Time to check your gear
For good reason, we generally do not depend on a lot of things in paragliding as being "fail-safe." However, for most, one of those perceived "fail-safe" items is our sturdy carabiners. They come in all shapes, sizes and colors - usually in two varieties of metal: steel or aluminum.
The photograph above was submitted to me by my good friend, Gerry Wingenbach who noticed this AFTER he had landed on the South Side of the Point of the Mountain. This could have been catastrophic as the carabiner could have failed at too low an altitude to get out a reserve.
It would seem that most every harness manufacturer (free flight and paramotor) chooses to use aluminum for their stock harness carabiners. And why not, they are less expensive and much lighter than their steel counterparts. However, I believe that steel is a better choice and that every pilot should have the facts to make his or her own decision.
In 1992, my then business partner, Tom Lyde, and I decided to move our climbing gear manufacturing company from Austin, TX to Salt Lake City, UT. Peter Metcalf (CEO of Black Diamond) offered us a very generous package for manufacturing space in their 3900 south facility. We continued to manufacture their climbing harnesses and sewn runners for a number of years. As a result, I worked with some of the great minds in manufacturing at BD and learned a lot about the aluminum carabiner.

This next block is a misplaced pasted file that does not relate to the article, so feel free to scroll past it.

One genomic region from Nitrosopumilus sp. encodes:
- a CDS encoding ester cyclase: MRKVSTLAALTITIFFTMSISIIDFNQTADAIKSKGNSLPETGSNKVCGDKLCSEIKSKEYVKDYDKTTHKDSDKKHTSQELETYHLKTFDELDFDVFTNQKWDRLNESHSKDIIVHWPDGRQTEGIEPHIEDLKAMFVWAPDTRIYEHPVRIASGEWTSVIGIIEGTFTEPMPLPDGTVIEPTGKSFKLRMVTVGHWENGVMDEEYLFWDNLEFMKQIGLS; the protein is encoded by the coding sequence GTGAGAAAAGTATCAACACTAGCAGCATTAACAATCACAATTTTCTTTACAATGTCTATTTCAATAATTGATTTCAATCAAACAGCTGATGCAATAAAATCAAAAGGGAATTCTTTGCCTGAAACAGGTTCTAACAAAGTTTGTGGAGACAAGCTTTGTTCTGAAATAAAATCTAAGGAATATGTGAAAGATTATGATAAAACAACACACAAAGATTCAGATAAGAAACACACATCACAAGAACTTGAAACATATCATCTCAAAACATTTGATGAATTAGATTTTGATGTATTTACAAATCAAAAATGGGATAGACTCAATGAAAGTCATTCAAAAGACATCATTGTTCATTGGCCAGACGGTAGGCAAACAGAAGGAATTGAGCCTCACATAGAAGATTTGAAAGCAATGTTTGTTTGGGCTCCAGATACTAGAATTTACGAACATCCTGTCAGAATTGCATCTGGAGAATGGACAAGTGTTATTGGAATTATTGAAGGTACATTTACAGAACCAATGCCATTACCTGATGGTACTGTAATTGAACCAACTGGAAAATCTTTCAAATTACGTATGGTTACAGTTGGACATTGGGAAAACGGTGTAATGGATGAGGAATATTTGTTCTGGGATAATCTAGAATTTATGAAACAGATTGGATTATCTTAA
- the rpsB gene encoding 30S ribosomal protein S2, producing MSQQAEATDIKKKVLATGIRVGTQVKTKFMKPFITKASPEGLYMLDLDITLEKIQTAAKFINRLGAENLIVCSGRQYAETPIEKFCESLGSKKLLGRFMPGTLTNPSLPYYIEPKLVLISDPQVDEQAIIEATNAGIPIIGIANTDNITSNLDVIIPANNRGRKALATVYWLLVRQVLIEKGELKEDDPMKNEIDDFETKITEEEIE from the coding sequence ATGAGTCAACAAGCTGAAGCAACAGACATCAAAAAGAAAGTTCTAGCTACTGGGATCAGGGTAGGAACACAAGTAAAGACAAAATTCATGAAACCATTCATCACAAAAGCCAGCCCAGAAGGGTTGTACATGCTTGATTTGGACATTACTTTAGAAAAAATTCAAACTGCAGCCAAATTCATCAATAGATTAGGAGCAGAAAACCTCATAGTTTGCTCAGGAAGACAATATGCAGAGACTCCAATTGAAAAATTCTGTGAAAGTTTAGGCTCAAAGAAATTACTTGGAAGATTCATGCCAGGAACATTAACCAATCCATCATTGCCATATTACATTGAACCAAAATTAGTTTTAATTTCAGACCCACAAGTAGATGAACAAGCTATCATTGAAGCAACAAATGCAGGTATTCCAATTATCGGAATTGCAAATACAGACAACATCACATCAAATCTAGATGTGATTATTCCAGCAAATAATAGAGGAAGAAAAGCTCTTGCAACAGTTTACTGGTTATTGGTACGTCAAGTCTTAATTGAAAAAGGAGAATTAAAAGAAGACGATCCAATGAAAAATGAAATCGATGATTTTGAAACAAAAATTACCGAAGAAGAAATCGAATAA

Aluminum carabiners are strong for their weight and I generally trust them for climbing until I drop one. Aluminum has a nasty habit of forming micro fractures that, if formed in the wrong place, can significantly weaken the breaking strength. This is not to say that EVERY TIME you drop an aluminum carabiner that this happens, but it is possible in aluminum and NOT in steel. There are other factors as well, such as improperly side loading the carabiner or loading without the gate locked or fully closed.
For paragliding, I generally do not use aluminum carabiners unless I know the history of the biner and can verify through visual inspection that there are no possibilities of abuse that could result in weakening its strength. This is because I, and others that frequently handle my equipment, sometimes drop my harness unintentionally on hard surfaces and I always here that unmistakeable metallic "ting" sound of the carabiner as it hits.
In hang gliding, I have always used steel carabiners...we even call it out as a recommended specification for tandem operations in hang gliding and paragiding.
For paragliding and paramotoring, I have always used and sold the Austria Alpine steel locking carabiner.
So, take a good look at your carabiners. If they are aluminum, make a good visual inspection of the rounded corners - these are the potential trouble spots. If you see any nicks or dents, I would replace them immediately.
Please feel free to contact me if you want any further information on this. I would be glad to help you. firstname.lastname@example.org.
Also, if you have any relevant comments you would like to add you can post them below.
Be safe, have fun-